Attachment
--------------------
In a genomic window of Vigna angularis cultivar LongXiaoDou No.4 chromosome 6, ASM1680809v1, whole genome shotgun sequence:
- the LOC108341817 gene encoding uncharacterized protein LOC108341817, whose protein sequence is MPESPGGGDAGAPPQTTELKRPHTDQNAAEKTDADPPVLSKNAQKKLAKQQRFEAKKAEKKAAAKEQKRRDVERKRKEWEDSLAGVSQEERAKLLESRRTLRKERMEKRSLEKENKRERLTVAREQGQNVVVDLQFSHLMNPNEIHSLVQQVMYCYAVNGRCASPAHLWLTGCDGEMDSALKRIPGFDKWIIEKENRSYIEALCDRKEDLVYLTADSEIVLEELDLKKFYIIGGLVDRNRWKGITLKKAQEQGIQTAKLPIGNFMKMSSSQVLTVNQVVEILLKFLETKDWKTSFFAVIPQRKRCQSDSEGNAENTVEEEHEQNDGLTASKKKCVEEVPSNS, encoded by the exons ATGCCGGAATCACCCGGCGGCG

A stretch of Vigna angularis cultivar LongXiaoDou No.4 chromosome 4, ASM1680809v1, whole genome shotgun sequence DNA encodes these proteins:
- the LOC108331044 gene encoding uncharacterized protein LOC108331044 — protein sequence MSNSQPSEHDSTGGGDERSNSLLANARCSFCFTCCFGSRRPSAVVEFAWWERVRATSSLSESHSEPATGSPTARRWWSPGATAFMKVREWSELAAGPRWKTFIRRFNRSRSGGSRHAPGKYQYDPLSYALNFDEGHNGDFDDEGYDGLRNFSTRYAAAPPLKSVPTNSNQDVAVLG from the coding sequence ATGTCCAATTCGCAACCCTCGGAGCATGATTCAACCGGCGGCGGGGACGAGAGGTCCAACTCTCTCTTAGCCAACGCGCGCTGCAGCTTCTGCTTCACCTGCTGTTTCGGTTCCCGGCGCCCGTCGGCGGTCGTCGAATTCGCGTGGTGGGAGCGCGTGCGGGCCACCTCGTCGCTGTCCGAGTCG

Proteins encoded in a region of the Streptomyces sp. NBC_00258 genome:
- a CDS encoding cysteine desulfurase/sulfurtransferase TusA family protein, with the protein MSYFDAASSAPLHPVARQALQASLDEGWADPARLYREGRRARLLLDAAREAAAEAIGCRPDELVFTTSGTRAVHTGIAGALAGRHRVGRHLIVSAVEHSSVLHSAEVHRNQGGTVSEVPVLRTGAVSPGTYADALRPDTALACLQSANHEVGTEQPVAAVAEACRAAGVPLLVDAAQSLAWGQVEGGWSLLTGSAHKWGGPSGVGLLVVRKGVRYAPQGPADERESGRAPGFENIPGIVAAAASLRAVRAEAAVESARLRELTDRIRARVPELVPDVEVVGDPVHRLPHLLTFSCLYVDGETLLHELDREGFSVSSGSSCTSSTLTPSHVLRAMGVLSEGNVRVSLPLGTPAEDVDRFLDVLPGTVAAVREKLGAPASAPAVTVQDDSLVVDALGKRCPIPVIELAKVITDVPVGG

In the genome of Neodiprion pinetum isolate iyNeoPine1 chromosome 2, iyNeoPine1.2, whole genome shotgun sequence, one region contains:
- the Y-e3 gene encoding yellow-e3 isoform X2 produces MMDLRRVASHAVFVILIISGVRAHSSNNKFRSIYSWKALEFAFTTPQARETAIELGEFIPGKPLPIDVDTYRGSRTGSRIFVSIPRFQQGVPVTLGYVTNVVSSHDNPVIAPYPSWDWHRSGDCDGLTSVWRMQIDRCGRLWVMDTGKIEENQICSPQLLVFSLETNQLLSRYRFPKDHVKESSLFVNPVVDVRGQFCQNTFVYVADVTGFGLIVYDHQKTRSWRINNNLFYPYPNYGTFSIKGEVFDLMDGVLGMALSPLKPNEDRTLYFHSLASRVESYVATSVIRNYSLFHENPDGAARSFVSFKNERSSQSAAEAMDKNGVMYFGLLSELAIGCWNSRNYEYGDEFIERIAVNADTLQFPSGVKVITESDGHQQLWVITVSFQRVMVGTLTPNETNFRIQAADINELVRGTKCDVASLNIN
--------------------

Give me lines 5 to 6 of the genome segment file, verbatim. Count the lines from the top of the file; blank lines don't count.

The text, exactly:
Proteins encoded in a region of the Streptomyces sp. NBC_00258 genome:
- a CDS encoding cysteine desulfurase/sulfurtransferase TusA family protein, with the protein MSYFDAASSAPLHPVARQALQASLDEGWADPARLYREGRRARLLLDAAREAAAEAIGCRPDELVFTTSGTRAVHTGIAGALAGRHRVGRHLIVSAVEHSSVLHSAEVHRNQGGTVSEVPVLRTGAVSPGTYADALRPDTALACLQSANHEVGTEQPVAAVAEACRAAGVPLLVDAAQSLAWGQVEGGWSLLTGSAHKWGGPSGVGLLVVRKGVRYAPQGPADERESGRAPGFENIPGIVAAAASLRAVRAEAAVESARLRELTDRIRARVPELVPDVEVVGDPVHRLPHLLTFSCLYVDGETLLHELDREGFSVSSGSSCTSSTLTPSHVLRAMGVLSEGNVRVSLPLGTPAEDVDRFLDVLPGTVAAVREKLGAPASAPAVTVQDDSLVVDALGKRCPIPVIELAKVITDVPVGG